The HSE can’t “just unlock the system and turn it back on again” after the hackers behind last week’s cyber attack handed authorities a password to unlock stolen data.
The gang gave the decryption tool to authorities yesterday and the HSE is now assessing whether it is safe to use.
The Government has said it is an “encouraging development” and noted that every effort is being made to restore the HSE’s IT system as soon as possible.
On Newstalk Breakfast this morning, the Minister of State for eGovernment Ossian Smyth said authorities have to be very careful about using the key.
He said the fear up to now was that some of the stolen data would be lost forever.
“But now the National Security Analysis Centre has told us they have managed to get the key back,” he said.
“It is a positive development. It does mean that we are much less likely to lose any patient data but the focus is still on rebuilding those services. it is still painstaking and we have to be so careful.
“We can’t just unlock the system and turn it back on again because it is infected and it could reopen a back door for the attackers to go back in so it is not as simple as that.”
He said the State "100% did not pay any ransom" or negotiate with the hackers to get the key back.
“We are happy to get it back but it is like as if your house is burgled and you get all your things back but they are in a skip,” he said.
“So, it still going to take some time to rebuild the system and I understand that there is still a threat that the data will be published and again we are being invited to engage in conversation with the attackers and we are not going to do that either. So, we are not changing that policy.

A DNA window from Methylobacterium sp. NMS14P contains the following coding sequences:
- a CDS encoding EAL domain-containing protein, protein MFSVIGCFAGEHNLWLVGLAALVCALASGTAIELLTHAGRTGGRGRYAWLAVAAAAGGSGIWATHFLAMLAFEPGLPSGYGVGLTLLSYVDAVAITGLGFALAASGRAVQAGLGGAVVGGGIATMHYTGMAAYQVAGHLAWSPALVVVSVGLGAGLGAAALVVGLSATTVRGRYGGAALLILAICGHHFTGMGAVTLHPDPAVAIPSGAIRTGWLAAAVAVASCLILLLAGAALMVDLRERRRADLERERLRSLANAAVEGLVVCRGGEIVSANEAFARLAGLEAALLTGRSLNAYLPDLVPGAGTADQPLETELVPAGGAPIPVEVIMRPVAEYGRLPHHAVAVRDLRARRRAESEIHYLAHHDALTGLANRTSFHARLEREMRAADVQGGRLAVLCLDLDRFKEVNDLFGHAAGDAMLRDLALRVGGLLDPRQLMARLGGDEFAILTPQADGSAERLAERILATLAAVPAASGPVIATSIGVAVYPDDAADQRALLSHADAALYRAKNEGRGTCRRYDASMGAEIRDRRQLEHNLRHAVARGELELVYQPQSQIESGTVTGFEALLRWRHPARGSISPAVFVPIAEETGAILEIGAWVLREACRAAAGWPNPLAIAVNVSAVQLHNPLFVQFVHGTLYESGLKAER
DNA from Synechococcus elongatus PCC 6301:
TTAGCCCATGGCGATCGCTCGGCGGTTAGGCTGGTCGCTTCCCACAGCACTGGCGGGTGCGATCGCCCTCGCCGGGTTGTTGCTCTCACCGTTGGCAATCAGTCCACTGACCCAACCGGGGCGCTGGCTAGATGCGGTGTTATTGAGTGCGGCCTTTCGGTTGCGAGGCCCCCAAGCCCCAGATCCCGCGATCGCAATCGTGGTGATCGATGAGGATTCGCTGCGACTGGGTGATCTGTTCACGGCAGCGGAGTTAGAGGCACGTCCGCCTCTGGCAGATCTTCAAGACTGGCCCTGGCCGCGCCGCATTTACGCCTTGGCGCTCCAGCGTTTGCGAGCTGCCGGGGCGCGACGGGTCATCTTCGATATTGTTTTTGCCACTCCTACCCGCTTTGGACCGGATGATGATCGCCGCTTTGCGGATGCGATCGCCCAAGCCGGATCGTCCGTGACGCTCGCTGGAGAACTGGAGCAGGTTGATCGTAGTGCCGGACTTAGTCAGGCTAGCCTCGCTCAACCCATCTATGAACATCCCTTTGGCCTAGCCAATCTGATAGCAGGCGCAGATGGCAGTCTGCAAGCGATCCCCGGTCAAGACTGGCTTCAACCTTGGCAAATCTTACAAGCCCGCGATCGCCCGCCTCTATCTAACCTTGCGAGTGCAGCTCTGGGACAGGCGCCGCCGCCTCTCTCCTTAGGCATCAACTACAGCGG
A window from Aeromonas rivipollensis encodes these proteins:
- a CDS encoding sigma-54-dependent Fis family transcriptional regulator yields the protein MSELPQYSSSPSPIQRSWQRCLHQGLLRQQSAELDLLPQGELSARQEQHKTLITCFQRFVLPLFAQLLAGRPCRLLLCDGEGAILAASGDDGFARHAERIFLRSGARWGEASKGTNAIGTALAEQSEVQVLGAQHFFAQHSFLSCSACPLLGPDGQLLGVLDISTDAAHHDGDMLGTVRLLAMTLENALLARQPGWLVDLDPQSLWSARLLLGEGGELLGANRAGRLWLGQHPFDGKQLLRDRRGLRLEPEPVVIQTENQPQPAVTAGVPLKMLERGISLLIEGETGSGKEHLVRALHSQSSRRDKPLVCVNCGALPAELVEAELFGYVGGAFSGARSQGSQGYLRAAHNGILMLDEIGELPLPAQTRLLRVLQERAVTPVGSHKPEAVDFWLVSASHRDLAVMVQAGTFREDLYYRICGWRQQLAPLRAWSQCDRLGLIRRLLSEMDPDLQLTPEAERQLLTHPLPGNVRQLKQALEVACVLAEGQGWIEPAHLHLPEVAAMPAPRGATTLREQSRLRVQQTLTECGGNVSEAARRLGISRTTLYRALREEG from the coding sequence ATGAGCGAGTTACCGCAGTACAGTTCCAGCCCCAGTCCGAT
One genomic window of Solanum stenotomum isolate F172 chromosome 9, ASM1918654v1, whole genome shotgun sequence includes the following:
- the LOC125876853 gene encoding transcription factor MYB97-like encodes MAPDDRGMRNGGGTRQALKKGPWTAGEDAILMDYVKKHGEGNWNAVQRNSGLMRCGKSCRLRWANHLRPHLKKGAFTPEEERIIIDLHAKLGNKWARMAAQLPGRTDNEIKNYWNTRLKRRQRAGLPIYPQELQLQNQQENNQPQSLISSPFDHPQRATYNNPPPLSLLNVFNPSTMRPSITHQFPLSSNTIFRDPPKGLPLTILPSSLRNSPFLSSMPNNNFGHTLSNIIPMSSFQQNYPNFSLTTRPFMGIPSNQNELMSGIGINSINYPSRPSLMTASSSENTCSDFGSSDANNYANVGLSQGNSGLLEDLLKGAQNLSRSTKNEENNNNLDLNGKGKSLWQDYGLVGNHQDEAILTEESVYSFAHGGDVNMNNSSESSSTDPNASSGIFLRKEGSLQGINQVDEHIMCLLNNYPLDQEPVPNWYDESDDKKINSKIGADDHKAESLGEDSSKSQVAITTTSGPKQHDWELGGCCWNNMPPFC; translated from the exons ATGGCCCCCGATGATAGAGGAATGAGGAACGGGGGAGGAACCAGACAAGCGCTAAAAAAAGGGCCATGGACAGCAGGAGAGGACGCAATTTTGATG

He rejected the idea that the hackers had offered the password as an act of goodwill, noting that it is “not an organisation that is altruistic.”
“I can say for absolute definite it is not the result of negotiation with the attackers and it is not the result of any money being paid,” he said.
“It would make absolutely no sense for us to pay money to them.”
Throughout the day yesterday, warnings were posted on WhatsApp and social media about people being targeted by fraudsters who had gained access to their personal medical files.
Deputy Smyth encouraged anybody contacted by anyone claiming to have their information to contact Gardaí.
“We have heard of scams, none of these things have been validated yet but if people are contacted and told they have their medical data and somebody tries to extort information out of them, I would ask them to contact the garda confidential line,” he said.
“There is a hotline set up it is 1800 666 111. So please ring that number if anybody tries to ring you and threaten you about your personal medical information.”
He also backed the Health Minister over his claim that lawyers were “licking their lips” at the thought of suing the State over the attack.
“The State has been attacked and the health service has been attacked and the people have been attacked in this situation,” he said
“It is a time when I am seeing amazing coordination; I am seeing people just cooperating and offering help from all across the State and that is fantastic.
“That is really awful if somebody else is looking and thinking, ‘oh look there’s an ambulance I can chase, I might make some money for myself out of that.’
“I think that says a lot about someone’s character if that is their reaction to a disaster. That they can profit out of it personally.”
Earlier in the show solicitor Micheál O’Dowd said he was “astounded” to hear the Health Minister’s comments.
You can listen back to Deputy Smyth here: